Mergers and Acquisitions (M&A)
Comistar provides support for both international and domestic mergers and acquisitions (M&A). International cases vary and require comprehensive familiarisation and research.
Domestic changes in company structure from a legal perspective:
A merger signifies a change in company structure in which a company (the merging company) is merged with another company (the acquiring company), wherein the assets and liabilities of the merging company are transferred to the acquiring company and the shareholders of the merging company receive shares in the acquiring company as a merger consideration (which may also consist of cash, other assets and future undertakings). The application of neutral taxing regulations requires that the merger consideration consist of new shares in the acquiring company or, in addition, max. 10% cash of the shares’ nominal value.
Mergers start with the drawing-up of the terms of the merger, which are dated and signed. The draft terms must contain, among other things, the reasons for the merger and define the merger consideration. The contents of the terms of a merger are now defined more specifically than in previous legislation. The companies involved in the merger must designate an auditor to issue a statement on the draft terms of the merger to each of the companies involved. Usually the decision on a merger is made by a company’s General Meeting.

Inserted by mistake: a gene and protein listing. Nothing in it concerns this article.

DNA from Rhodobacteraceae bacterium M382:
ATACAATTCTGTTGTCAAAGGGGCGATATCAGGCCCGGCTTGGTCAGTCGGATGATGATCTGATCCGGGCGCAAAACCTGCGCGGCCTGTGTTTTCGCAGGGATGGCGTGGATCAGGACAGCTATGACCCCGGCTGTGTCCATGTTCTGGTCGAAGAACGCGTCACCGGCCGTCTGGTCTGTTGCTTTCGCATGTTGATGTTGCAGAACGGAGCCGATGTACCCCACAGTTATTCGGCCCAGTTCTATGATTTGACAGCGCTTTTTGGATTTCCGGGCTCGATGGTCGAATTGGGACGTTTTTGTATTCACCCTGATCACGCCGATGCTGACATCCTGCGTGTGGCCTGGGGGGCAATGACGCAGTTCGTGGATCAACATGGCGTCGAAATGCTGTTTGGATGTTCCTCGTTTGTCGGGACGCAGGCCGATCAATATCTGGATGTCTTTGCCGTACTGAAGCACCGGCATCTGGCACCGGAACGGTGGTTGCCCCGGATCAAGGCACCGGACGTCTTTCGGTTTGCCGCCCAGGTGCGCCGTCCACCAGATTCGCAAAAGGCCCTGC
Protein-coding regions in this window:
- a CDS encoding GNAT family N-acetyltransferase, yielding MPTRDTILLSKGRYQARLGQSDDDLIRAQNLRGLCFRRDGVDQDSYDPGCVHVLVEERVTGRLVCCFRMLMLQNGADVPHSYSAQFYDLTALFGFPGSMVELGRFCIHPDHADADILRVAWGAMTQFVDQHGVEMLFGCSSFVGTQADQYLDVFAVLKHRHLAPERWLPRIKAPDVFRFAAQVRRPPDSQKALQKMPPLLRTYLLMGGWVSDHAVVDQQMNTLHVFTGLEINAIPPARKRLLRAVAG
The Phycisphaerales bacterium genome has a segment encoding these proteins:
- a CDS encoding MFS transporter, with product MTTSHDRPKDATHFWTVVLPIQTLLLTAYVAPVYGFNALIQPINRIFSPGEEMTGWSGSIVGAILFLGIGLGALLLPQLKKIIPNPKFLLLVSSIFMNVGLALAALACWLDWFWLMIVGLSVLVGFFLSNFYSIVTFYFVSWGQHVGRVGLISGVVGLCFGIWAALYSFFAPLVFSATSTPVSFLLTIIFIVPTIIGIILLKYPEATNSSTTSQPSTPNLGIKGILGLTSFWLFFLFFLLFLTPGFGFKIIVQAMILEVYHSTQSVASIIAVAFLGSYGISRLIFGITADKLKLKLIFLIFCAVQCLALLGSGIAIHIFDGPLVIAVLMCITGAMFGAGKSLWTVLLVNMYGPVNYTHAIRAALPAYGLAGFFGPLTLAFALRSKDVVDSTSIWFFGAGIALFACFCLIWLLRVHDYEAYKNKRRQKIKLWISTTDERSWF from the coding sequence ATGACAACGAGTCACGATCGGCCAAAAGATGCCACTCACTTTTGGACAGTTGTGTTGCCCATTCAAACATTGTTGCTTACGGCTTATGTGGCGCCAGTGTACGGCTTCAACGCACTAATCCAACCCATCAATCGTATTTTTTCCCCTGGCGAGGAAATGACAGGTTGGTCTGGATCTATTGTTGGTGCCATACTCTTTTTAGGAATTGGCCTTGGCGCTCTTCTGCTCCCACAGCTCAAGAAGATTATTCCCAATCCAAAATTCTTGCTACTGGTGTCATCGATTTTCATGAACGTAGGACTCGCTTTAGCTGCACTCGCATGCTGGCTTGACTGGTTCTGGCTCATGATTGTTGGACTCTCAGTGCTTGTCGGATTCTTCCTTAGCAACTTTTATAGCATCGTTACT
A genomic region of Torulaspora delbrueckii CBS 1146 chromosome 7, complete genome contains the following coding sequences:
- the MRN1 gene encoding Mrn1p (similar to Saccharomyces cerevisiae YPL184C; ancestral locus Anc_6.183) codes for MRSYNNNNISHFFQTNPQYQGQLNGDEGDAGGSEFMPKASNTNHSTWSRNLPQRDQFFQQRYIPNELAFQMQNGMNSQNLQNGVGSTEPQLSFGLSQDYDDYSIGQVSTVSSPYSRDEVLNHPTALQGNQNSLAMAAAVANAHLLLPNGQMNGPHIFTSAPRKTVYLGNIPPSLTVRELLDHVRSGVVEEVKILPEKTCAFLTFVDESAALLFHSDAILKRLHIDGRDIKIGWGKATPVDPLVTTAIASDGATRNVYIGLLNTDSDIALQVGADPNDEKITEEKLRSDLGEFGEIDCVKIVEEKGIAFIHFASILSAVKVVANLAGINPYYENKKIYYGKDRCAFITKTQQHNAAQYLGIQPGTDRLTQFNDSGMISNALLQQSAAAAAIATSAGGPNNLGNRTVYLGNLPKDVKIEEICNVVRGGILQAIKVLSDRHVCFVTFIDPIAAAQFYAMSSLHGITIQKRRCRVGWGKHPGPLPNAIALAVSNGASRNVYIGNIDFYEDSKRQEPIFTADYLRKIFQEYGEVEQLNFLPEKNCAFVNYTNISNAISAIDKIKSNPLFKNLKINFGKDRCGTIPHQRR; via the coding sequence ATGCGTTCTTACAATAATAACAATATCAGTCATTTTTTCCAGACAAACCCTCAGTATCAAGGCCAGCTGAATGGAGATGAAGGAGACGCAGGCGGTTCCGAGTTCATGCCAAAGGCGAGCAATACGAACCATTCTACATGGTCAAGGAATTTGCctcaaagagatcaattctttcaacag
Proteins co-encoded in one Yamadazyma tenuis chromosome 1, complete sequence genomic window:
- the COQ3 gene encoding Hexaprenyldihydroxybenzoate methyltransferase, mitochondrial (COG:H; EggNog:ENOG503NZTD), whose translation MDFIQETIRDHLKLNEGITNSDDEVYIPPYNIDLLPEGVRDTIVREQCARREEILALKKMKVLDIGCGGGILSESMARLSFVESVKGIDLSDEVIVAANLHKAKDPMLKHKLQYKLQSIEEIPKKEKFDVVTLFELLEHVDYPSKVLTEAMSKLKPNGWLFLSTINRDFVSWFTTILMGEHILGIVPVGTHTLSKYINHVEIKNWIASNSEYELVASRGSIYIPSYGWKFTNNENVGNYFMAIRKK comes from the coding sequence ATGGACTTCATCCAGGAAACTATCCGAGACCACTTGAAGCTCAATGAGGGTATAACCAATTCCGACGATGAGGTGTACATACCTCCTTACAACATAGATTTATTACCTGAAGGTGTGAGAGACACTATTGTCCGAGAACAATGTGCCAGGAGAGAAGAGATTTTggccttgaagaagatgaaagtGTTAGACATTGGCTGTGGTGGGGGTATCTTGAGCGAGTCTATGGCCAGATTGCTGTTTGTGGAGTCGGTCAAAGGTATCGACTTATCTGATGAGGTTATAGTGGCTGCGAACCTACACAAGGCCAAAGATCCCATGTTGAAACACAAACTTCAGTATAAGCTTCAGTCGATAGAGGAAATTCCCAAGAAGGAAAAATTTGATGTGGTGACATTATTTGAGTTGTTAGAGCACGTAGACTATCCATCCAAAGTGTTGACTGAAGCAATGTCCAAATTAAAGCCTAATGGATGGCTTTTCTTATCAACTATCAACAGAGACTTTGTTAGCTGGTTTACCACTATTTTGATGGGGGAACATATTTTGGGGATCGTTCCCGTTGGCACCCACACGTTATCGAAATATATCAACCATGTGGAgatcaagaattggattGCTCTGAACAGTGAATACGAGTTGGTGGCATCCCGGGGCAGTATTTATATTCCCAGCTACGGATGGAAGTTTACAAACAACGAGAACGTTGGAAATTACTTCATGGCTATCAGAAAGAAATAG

The draft terms of the merger and the statement of the auditor must be notified for registration within one month of the signing of the proposal. The registration authority issues a public notice to the creditors. According to previous law, the company was required to deliver various financial documents (e.g. financial statements) to the trade register. Nowadays it is enough to make and keep the documents available to shareholders. The procedure in the registration authority has also been simplified, and in certain cases made faster.
It is possible to carry out a merger process in less than four months, but in many cases the process can take more than half a year.
The new Limited Liability Companies Act provides for a new company change structure: the triangular merger. The difference between a triangular and traditional merger is that in a triangular merger a party other than the acquiring company provides the merger consideration. This means that the merger consideration can be shares in the parent company of the consolidated company. In many cases this would be more practical than the (minority) shareholders of the merged company becoming shareholders in the company’s indirectly owned company.
The problem here is that the regulation of the Commercial Activity Taxation Act which states that the taxation of a merger is neutral does not apply to triangular mergers. In this respect, taxation regulations were not changed when passing the new law, and nor did the Arvela’s II Working Group suggest changes in relation to triangular mergers. Even if a triangular merger is implemented in accordance with the requirements of the law, is the merging company considered dissolved when it comes to taxation? As such, the property transferred to the acquiring company is valued at market value and the profit is viewed as taxable income. Also, in the taxation of the shareholder, a triangular merger is considered to be a taxable transfer. For these reasons, a triangular merger is usually not the best option.